When Jinnah delivered this speech, he was only 53 years old and was at the pinnacle of his popularity. Gradually, Jinnah shifted his position from the leader of Muslim minority in India to that of the spokesman of a Muslim nation. Before the establishment of Pakistan the minorities status was an important issue for Jinnah because the new country had some minorities, while in India the Muslims were the largest minority whose protection was a matter of great concern for him. Replying to a question whether Pakistan would be a secular or theocratic state, he stated, "You are asking me a question that is absurd. What I have already said is like throwing water on a duck's back. When you talk of democracy, I am afraid you have not studied Islam."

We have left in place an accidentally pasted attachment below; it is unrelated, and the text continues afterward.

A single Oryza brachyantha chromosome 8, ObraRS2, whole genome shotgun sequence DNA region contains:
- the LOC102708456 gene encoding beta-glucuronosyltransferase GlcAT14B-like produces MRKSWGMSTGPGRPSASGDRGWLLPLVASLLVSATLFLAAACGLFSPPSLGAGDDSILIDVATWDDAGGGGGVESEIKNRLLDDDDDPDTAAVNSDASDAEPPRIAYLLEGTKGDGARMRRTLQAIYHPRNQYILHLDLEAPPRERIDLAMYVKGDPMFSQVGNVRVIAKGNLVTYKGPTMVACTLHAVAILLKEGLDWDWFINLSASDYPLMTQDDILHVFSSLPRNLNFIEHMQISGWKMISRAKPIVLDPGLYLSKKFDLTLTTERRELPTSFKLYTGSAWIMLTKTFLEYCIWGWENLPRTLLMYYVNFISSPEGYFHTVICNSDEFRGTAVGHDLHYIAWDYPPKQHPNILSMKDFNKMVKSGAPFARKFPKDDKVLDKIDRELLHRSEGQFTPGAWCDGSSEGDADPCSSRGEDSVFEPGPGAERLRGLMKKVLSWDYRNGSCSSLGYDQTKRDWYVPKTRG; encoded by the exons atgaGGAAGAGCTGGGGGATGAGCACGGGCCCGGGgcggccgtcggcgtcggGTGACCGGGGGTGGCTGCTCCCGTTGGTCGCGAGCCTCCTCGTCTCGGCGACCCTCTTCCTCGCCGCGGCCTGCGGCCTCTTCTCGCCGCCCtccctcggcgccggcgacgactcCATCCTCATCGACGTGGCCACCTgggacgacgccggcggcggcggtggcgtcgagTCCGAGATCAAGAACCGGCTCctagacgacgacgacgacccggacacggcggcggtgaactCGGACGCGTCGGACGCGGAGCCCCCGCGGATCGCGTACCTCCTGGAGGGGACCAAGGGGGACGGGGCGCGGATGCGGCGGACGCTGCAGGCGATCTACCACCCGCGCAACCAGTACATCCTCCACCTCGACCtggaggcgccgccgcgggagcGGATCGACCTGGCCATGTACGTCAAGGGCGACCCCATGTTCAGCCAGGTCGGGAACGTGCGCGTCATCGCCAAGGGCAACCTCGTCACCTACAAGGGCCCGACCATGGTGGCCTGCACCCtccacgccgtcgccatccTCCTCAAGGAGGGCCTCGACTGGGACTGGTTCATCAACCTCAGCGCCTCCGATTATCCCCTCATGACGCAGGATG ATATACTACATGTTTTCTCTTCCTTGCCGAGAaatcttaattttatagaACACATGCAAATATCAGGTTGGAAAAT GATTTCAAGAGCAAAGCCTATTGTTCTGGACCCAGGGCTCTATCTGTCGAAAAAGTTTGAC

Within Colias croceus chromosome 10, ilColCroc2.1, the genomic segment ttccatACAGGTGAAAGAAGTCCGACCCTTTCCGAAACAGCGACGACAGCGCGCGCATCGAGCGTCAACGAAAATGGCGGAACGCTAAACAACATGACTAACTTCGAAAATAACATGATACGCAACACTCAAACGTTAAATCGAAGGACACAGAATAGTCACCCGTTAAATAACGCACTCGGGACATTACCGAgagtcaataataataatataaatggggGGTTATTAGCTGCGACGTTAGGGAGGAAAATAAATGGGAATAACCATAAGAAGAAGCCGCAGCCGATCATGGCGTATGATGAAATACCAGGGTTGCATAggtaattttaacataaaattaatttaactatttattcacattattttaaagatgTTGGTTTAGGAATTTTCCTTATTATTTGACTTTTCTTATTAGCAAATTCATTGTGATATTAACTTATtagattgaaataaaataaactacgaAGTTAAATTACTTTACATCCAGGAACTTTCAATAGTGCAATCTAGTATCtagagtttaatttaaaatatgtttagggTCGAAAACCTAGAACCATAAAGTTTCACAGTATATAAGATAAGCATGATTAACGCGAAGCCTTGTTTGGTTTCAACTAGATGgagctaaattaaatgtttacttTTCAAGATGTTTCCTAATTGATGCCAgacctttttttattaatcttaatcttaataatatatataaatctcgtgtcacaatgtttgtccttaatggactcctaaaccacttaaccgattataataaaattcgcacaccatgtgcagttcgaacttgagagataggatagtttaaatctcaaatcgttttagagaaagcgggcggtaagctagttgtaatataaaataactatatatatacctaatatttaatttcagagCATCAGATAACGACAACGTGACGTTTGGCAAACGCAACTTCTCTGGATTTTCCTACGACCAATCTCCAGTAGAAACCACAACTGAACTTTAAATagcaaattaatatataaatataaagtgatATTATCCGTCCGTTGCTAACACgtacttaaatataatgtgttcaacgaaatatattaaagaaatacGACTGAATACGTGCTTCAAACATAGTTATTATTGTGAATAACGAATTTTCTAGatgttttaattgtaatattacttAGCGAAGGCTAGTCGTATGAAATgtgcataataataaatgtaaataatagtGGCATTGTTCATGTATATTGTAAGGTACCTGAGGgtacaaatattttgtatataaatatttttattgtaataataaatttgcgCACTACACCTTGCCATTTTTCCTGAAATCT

What kind of democracy did the Muslims learn 1300 years ago? Was it secular, ideological or Islamic? Jinnah's speech delivered on 11th August 1947, as the first President of the Constituent Assembly of Pakistan should be re-examined in this light. It is not fair to read it in isolation. In this speech Jinnah had identified some basic problems facing the new-born country and then gave advice to the people of Pakistan as the Father of the Nation. It should be read against the background of the then prevailing events: